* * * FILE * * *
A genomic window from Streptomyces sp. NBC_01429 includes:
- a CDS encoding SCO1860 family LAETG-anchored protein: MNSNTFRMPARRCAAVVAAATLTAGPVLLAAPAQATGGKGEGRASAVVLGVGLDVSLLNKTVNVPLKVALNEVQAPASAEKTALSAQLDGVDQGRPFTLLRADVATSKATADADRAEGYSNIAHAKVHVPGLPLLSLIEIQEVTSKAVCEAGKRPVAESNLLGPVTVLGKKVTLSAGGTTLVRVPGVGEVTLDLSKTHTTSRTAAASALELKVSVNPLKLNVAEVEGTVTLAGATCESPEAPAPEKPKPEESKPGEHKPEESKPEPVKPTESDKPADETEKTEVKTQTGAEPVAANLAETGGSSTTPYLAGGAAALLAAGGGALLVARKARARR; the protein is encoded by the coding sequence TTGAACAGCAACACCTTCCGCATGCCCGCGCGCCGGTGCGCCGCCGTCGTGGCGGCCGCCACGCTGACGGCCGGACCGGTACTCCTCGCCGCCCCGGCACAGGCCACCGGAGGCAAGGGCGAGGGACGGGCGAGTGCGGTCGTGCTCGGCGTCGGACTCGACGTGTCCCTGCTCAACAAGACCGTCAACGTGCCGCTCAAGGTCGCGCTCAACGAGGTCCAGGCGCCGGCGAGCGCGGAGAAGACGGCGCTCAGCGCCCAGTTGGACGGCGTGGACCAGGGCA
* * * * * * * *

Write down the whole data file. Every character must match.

A genomic window from Streptomyces sp. NBC_01429 includes:
- a CDS encoding SCO1860 family LAETG-anchored protein: MNSNTFRMPARRCAAVVAAATLTAGPVLLAAPAQATGGKGEGRASAVVLGVGLDVSLLNKTVNVPLKVALNEVQAPASAEKTALSAQLDGVDQGRPFTLLRADVATSKATADADRAEGYSNIAHAKVHVPGLPLLSLIEIQEVTSKAVCEAGKRPVAESNLLGPVTVLGKKVTLSAGGTTLVRVPGVGEVTLDLSKTHTTSRTAAASALELKVSVNPLKLNVAEVEGTVTLAGATCESPEAPAPEKPKPEESKPGEHKPEESKPEPVKPTESDKPADETEKTEVKTQTGAEPVAANLAETGGSSTTPYLAGGAAALLAAGGGALLVARKARARR; the protein is encoded by the coding sequence TTGAACAGCAACACCTTCCGCATGCCCGCGCGCCGGTGCGCCGCCGTCGTGGCGGCCGCCACGCTGACGGCCGGACCGGTACTCCTCGCCGCCCCGGCACAGGCCACCGGAGGCAAGGGCGAGGGACGGGCGAGTGCGGTCGTGCTCGGCGTCGGACTCGACGTGTCCCTGCTCAACAAGACCGTCAACGTGCCGCTCAAGGTCGCGCTCAACGAGGTCCAGGCGCCGGCGAGCGCGGAGAAGACGGCGCTCAGCGCCCAGTTGGACGGCGTGGACCAGGGCA